North ♠ A K 9 3 ♥ 9 ♦ K 10 9 6 2 ♣ A J 10 South ♠ J 10 2 ♥ K 7 3 2 ♦ A Q  J 8 ♣ Q 9

You open 1, partner responds 1♠, East joins in with 2, you make a support double showing three spades (a raise to 2♠ shows four) and suddenly you find yourself playing 6!
West leads the 5, East wins the A and returns the Q, West following with a higher heart. How do you proceed? Both follow to the first diamond.
You have no convenient discard from dummy on the K, so do yourself a favor and ruff the second heart, noticing West’s heart higher than the 5 indicating three hearts.
The play now revolves around the best way to tackle the black suits for no losers. Clearly, if either finesse works you make your slam, but which one to take? Surely you are not going to fall for that question any longer.
Start by drawing two rounds of trumps and leading the ♠J hoping for a cover. West may cover hoping partner has the 10. If the jack isn’t covered, win the ace and cash the king hoping to drop the queen. If you do, you won’t need the club finesse. If you have no luck in spades, return to your hand with a trump and run the ♣Q, your last chance.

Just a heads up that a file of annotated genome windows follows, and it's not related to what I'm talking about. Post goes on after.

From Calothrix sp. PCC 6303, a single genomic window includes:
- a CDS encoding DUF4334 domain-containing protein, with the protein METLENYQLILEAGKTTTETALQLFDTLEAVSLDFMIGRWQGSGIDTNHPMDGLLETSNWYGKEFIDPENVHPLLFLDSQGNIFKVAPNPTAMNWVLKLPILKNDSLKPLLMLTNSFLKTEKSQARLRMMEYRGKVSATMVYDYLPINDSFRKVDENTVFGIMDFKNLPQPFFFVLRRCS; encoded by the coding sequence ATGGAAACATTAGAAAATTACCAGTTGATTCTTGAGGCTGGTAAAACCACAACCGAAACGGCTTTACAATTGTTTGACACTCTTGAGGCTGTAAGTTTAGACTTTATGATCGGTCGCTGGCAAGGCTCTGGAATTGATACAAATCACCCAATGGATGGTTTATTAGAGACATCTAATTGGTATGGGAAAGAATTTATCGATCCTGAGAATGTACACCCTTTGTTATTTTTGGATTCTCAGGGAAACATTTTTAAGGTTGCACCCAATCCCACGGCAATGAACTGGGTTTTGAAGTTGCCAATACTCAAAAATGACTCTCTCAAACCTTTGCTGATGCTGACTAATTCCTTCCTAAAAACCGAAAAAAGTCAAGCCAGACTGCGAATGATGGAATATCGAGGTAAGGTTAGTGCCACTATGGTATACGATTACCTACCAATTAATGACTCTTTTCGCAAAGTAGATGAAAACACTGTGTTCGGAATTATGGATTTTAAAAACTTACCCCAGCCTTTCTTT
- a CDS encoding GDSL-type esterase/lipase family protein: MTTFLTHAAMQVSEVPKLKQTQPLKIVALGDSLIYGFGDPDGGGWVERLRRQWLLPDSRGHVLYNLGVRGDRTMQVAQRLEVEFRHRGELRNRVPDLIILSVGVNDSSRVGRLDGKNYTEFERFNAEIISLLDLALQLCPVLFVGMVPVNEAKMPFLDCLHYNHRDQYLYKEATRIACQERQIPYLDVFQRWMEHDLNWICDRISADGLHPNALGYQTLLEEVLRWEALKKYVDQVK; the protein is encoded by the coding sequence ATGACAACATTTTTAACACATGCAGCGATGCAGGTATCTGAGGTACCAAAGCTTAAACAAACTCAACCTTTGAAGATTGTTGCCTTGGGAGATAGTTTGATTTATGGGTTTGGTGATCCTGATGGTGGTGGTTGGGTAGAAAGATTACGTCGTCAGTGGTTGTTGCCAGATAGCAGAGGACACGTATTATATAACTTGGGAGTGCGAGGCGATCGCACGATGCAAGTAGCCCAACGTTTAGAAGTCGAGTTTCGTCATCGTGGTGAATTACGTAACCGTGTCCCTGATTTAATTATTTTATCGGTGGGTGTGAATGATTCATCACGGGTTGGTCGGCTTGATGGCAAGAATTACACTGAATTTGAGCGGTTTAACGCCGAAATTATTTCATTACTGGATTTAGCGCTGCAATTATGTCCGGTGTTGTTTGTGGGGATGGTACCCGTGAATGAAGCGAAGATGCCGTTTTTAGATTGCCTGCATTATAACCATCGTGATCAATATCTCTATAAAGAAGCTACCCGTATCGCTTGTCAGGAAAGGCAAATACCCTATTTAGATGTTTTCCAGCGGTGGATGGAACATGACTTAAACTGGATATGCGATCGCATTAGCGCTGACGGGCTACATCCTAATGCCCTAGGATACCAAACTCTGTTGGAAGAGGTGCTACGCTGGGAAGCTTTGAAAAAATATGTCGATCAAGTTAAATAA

Congrats. You didn’t put all of your eggs in either the spade queen or the ♣K finesse basket. You worked with spades hoping to drop the queen not to mention giving West a chance to err by covering the ♠J. And all the while you had the club finesse in reserve.
Did you notice the lead of the 5 from the 865 in an unsupported suit? Had West supported hearts, the H8 would have been the proper lead. After supporting, the lead of the H8 should not be confused with a doubleton.
Not everyone plays support doubles, but if you do and don’t double 2 or raise to 2♠, the inference is that you have fewer than three spades.
Tip: Pay attention to the spot card that is led so when a second card is played in the suit you will know whether it is higher or lower than the first.

 ♠ A K 9 3 ♥ 9 ♦ K 10 9 6 2 ♣ A J 10 ♠ 8 7 5 4 ♠ Q 6 ♥ 8 6 5 ♥ A Q J 10 4 ♦ 7 4 3 ♦ 5 ♣ 8 6 4 ♣ K 7 5 3 2 ♠ J 10 2 ♥ K 7 3 2 ♦ A Q J 8 ♣ Q 9

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